Dimming Vision of World Affairs

Ukraine War, March 12, 2022: Zelensky and Ukraine have a clear goal–Victory! And the U.S.? The West? Do they even understand the situation, or have a strategy? Correcting faulty thinking: Contemporary international law and the use of force

Developing Due to rapidly-breaking developments and in order to facilitate readers’ access to the latest dispatches, we are publishing this article as it is being…

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Ukraine Crisis, February 2, 2022: U.S. and NATO Replies to Putins demands (with links to leaked documents)


Change Putin’s calculations: Put force back on the table, and begin active cyber-warfare measures to defend Ukraine





The Big Picture: President Biden’s Decision to Withdraw from Afghanistan

The decision to surrender to the Taliban and abandon our Afghan allies and supporters is among the most craven and dastardly decisions in U.S. military and foreign policy history. One searches in history for a decision of such dishonorable magnitude.

The comparison that comes to mind is the agreement by Neville Chamberlain of England and Ėdouard Daladier of France with Adolf Hitler at Berchtesgarten in October, 1938. The agreement, known as tge Munich Pact, has become synonymous with betrayal and appeasement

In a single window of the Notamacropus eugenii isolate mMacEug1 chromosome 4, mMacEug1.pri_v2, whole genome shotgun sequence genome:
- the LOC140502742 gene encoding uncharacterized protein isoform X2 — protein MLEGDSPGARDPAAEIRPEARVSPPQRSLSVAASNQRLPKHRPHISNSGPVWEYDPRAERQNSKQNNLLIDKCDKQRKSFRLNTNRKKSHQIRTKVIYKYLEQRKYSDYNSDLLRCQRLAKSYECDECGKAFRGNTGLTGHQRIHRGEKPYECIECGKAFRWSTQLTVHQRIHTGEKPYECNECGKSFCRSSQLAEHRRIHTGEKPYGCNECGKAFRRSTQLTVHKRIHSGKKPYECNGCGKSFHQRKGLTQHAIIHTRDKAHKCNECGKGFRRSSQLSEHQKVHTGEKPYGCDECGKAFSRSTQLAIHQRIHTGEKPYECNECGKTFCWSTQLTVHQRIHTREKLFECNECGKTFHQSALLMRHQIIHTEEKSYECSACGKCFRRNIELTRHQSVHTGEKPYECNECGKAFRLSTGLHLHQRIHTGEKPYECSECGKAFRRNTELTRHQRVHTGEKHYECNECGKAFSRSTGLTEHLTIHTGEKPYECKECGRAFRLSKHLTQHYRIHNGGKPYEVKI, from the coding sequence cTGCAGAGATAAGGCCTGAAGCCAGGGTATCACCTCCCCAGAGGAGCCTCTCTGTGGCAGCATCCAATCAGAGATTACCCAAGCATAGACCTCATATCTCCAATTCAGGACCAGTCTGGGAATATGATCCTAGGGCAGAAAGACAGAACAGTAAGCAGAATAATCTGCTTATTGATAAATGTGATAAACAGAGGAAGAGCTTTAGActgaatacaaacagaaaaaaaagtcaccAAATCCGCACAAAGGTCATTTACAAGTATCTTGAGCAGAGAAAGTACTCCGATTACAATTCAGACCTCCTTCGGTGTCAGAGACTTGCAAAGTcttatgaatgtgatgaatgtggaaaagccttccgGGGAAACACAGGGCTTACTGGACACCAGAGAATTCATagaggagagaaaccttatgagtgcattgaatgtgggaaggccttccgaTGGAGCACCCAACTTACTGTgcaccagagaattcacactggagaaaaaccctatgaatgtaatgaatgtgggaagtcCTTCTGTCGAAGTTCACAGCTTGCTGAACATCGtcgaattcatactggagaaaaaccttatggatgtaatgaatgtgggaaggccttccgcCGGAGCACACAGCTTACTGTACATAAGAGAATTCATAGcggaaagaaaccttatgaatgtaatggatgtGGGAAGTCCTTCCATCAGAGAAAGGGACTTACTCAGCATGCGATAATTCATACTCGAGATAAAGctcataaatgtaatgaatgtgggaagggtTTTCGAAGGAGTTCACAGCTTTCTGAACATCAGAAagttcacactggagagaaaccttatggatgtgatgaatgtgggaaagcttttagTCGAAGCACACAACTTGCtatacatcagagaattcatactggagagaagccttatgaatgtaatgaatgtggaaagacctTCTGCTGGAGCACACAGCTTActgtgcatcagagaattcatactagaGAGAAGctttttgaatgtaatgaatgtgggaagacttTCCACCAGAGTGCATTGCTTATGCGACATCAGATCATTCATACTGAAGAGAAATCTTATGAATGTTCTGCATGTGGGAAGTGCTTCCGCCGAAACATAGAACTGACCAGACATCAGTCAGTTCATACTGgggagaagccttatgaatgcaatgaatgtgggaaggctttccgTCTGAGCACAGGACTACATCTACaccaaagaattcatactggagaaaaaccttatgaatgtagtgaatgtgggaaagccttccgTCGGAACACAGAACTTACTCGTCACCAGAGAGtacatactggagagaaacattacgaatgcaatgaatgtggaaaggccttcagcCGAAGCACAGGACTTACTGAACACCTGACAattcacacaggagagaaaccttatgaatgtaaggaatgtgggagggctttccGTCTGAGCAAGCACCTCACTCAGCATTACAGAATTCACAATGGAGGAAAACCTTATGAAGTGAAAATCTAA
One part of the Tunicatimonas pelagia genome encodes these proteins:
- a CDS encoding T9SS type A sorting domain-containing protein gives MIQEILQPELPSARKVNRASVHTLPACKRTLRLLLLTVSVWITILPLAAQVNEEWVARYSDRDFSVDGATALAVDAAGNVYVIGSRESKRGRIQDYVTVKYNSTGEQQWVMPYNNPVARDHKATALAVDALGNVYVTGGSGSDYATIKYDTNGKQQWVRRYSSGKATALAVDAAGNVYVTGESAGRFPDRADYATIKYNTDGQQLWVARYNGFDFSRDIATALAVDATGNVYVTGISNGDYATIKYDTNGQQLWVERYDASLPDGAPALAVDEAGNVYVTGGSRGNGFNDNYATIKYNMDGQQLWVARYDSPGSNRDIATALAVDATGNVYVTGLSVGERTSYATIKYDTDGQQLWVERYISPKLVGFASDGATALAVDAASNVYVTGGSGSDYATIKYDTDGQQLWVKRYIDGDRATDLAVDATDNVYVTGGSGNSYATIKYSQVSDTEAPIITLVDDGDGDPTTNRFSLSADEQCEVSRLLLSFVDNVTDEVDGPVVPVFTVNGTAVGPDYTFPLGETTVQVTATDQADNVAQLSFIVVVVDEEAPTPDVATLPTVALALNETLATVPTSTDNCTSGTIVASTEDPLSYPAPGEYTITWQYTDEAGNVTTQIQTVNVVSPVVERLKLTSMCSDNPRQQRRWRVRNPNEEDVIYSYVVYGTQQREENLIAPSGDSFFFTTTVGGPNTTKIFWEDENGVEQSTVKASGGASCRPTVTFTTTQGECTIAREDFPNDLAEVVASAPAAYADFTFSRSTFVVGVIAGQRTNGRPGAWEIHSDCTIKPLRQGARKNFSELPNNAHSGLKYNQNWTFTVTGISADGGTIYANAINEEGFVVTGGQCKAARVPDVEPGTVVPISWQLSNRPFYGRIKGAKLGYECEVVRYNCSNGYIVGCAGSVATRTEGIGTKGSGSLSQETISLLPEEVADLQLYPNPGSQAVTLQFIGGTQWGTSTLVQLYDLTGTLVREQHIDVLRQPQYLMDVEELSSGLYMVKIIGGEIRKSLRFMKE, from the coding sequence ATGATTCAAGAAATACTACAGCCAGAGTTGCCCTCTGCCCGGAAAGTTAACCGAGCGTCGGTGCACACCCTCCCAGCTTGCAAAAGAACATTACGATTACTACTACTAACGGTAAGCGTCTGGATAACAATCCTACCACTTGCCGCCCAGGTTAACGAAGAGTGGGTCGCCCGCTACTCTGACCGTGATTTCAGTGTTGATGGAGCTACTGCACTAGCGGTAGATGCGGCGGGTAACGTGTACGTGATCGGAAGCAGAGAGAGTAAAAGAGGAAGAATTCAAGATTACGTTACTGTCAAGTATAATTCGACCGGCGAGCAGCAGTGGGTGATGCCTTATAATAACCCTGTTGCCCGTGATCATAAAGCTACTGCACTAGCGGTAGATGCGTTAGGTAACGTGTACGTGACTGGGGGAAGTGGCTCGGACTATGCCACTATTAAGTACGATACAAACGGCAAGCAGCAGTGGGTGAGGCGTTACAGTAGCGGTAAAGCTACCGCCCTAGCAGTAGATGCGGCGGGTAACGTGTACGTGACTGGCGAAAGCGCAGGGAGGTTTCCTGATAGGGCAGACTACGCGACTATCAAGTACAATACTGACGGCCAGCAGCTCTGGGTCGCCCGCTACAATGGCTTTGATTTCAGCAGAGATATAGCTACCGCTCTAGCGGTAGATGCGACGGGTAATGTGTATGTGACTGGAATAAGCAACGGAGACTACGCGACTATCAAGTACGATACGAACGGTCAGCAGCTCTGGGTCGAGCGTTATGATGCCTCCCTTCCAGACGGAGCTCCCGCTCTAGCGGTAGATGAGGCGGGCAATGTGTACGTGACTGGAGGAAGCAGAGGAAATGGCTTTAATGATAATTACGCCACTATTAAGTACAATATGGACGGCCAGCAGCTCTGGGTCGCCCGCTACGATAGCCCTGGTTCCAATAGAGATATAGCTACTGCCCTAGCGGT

That will be Joe Biden’s legacy, unless he changes course, which seems unlikely.


Afghanistan and the Decline of Enlightenment Values

The withdrawal of the U.S. and its allies from Afghanistan, and its inenluctable consequences, represent a signal retreat by the U.S. and its democratic allies from the defense of democratic values and the ideal of democracy.

The great tragedy is that 20 years of support for the democratic project in Afghanistan had produced impressive progress, in what was necessarily a long-term project. The failure of U.S. military and political leaders to understand and accept the long-term nature of the project—framing the question of Afghanistan as one of “When can we bring the troops home?”–was the fundamental and ultimately fatal flaw in U.S. strategy in the country.

Powerless. That’s how I and many others feel in the face of President Joe Biden’s decision to withdraw completely from Afghanistan. Despite the wholly predictable consequences of that decision, Biden remains stubbornly defiant, ignoring or indifferent to the realities unfolding before him.

Powerless, as undoubtedly many millions of Afghans in Kabul, Kandahar, Herat and other cities must feel today.


We have forgotten the lessons of the 20th Century. International Peace and Security cannot be taken for granted. They depend on support of and adherence to international law, and the constant reaffirmation of international law, including human rights law and humanitarian law.

We have fogotten the lesson that aggression and crimes against humanity and war crimes must be vigorously resisted, or their perpetrators, like Adolf Hitler and the Nazis, will triumph.

We have forgotten the lessons of Srebrenica, that crimes against humanity must be resisted, stopped, and punished.

Ultimately, there is no rational defense of stupidity. Stupidity may accompany a lack of empathy or sense of moral imperatives to defend sacred moral values.

Regardless of whether it is the product of callous indifference or brute stupidity, or a combination of the two, Biden’s withdrawal decision seems to be set in stone. And even the rational analysts’s observations, like those of the historians, may fall like ashes into the dark canyon of oblivion.

Will the values of the Enlightenment be saved, resuscitated to light the way of a stumbling humanity which has lost its way?